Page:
NAVA: The first Literary Ladies site was mainly about the book. It's still there in its original form, at http://book.literaryladiesguide.com. The new site is now at http://www.literaryladiesguide.com and is much expanded from the original site. There's a mini-biography of many significant female authors from the past, with the roster going far beyond who I covered in the book. Each mini-bio contains links to more information, including the authors' homes or archives, plus great quotes. There's also a filmography page—it was fun to collect and list some of the numerous films made from the books by classic women authors, plus, some films about the authors themselves. "Miss Potter" (about Beatrix Potter) and The Hours (part of which is about Virginia Woolf) are among my favorites!

Also central to the site are featured essays, some of which are by me and some by contributors. These reference at least one classic author and/or her work and are geared both to readers and writers, providing inspiration and insight. In fact, I'm looking for submissions in this category. See http://www.literaryladiesguide.com/category/essays/ for examples of essays already on the site.

I made the site because in all my research I didn't find a comprehensive site about female authors of the past that was easy to navigate, organized, and thorough. So I hope that this site is off to a running start, and I hope to add more in the months and years to come. I need to add more of the great poets, for example.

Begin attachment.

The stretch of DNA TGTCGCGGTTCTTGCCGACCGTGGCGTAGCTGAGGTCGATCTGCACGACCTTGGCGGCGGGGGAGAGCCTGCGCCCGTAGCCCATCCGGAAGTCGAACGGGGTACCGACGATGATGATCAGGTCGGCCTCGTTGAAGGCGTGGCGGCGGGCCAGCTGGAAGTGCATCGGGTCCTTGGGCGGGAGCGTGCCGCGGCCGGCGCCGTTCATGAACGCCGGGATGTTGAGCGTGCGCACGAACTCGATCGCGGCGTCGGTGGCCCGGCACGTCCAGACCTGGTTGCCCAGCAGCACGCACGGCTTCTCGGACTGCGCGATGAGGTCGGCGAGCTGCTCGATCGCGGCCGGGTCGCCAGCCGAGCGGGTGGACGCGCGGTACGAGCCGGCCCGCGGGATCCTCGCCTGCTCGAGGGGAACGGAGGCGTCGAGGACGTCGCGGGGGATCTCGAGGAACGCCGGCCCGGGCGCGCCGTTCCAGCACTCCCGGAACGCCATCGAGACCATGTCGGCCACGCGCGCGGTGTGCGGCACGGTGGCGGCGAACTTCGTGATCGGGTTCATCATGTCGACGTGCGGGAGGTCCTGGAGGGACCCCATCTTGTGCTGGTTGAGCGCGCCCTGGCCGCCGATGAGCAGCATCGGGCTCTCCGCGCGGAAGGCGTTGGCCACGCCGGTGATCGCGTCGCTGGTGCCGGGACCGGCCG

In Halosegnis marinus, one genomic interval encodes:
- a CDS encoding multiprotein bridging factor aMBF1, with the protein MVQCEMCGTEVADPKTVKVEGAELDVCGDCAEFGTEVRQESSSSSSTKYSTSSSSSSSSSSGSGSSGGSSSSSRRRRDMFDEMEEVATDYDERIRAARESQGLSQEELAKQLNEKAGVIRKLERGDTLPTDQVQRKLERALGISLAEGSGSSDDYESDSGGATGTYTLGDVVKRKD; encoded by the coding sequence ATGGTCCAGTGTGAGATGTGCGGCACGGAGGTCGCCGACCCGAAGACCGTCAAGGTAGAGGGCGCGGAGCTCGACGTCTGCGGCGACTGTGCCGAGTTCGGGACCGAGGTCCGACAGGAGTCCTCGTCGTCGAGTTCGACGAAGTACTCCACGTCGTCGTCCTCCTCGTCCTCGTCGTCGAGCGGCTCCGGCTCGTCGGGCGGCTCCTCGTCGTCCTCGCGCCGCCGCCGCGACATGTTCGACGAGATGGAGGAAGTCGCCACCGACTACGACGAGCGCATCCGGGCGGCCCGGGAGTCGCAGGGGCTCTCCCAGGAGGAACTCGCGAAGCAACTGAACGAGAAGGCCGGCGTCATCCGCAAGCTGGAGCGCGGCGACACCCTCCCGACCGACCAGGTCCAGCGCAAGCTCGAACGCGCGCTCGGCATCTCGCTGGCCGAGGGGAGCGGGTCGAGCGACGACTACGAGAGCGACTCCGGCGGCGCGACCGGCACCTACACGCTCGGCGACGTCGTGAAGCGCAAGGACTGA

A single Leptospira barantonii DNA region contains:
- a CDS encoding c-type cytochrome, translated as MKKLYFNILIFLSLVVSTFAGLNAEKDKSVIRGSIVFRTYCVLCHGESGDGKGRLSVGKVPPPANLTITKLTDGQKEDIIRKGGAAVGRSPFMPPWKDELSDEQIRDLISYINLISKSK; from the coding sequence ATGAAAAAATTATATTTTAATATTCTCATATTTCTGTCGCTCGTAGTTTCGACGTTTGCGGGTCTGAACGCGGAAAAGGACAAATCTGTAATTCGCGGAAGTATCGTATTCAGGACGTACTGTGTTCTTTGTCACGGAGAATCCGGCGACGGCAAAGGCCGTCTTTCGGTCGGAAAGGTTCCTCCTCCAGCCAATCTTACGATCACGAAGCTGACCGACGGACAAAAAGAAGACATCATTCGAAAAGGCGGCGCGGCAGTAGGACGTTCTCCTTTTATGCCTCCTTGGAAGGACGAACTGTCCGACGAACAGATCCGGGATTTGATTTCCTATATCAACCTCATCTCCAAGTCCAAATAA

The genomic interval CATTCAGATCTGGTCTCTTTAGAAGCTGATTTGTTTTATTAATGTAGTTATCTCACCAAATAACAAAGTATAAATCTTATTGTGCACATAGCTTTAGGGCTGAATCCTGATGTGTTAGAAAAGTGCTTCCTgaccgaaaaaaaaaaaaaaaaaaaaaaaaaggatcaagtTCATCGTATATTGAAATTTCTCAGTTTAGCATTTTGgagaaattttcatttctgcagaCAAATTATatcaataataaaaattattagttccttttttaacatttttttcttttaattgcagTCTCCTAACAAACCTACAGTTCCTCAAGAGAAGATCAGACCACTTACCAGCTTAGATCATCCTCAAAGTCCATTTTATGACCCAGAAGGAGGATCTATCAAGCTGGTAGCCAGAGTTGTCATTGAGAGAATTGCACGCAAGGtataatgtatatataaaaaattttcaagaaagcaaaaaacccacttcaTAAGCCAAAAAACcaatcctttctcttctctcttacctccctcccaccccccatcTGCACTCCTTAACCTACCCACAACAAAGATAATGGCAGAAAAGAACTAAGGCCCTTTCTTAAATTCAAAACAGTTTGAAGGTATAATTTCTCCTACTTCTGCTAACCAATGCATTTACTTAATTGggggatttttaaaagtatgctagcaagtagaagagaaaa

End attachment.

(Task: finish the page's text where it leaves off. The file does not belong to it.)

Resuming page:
WOW: I remember you were nervous when I initially met you because The Literary Ladies Guide to the Writing Life was quite a genre jump for you. Although you were well-known for your cookbooks this type of nonfiction was definitely something new for you. Was it as difficult as you anticipated developing a new audience for a new type of writing?

NAVA: Yes, it really has been a challenge. Building a site on the subject, starting a Facebook, Twitter, and Pinterest pages, connecting with the writing and literature community—are all things I should have been doing while writing the book, if not much sooner, not two years after its publication! It's simply a reality of the publishing world these days—once your book hits the shelves, your audience should already know about it and be anticipating it. Scrambling to find a market from scratch once pub date hits, or just hoping someone happens upon your book in a bookstore, are old-school strategies.